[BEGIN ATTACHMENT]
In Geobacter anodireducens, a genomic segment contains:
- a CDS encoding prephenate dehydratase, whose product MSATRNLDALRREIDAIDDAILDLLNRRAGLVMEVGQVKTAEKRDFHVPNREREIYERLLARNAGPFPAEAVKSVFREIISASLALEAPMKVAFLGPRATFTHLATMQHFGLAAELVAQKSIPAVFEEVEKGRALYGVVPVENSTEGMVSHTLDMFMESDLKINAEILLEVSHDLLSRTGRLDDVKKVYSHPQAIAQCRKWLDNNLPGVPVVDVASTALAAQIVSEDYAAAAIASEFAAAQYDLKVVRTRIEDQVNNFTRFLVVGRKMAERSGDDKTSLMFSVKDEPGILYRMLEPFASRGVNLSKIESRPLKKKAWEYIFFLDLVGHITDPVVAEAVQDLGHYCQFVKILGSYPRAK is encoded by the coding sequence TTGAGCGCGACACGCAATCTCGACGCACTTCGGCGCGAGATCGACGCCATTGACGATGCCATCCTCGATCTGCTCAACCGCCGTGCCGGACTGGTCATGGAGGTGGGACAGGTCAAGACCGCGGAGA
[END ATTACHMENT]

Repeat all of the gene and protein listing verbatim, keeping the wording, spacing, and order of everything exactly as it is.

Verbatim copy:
In Geobacter anodireducens, a genomic segment contains:
- a CDS encoding prephenate dehydratase, whose product MSATRNLDALRREIDAIDDAILDLLNRRAGLVMEVGQVKTAEKRDFHVPNREREIYERLLARNAGPFPAEAVKSVFREIISASLALEAPMKVAFLGPRATFTHLATMQHFGLAAELVAQKSIPAVFEEVEKGRALYGVVPVENSTEGMVSHTLDMFMESDLKINAEILLEVSHDLLSRTGRLDDVKKVYSHPQAIAQCRKWLDNNLPGVPVVDVASTALAAQIVSEDYAAAAIASEFAAAQYDLKVVRTRIEDQVNNFTRFLVVGRKMAERSGDDKTSLMFSVKDEPGILYRMLEPFASRGVNLSKIESRPLKKKAWEYIFFLDLVGHITDPVVAEAVQDLGHYCQFVKILGSYPRAK is encoded by the coding sequence TTGAGCGCGACACGCAATCTCGACGCACTTCGGCGCGAGATCGACGCCATTGACGATGCCATCCTCGATCTGCTCAACCGCCGTGCCGGACTGGTCATGGAGGTGGGACAGGTCAAGACCGCGGAGA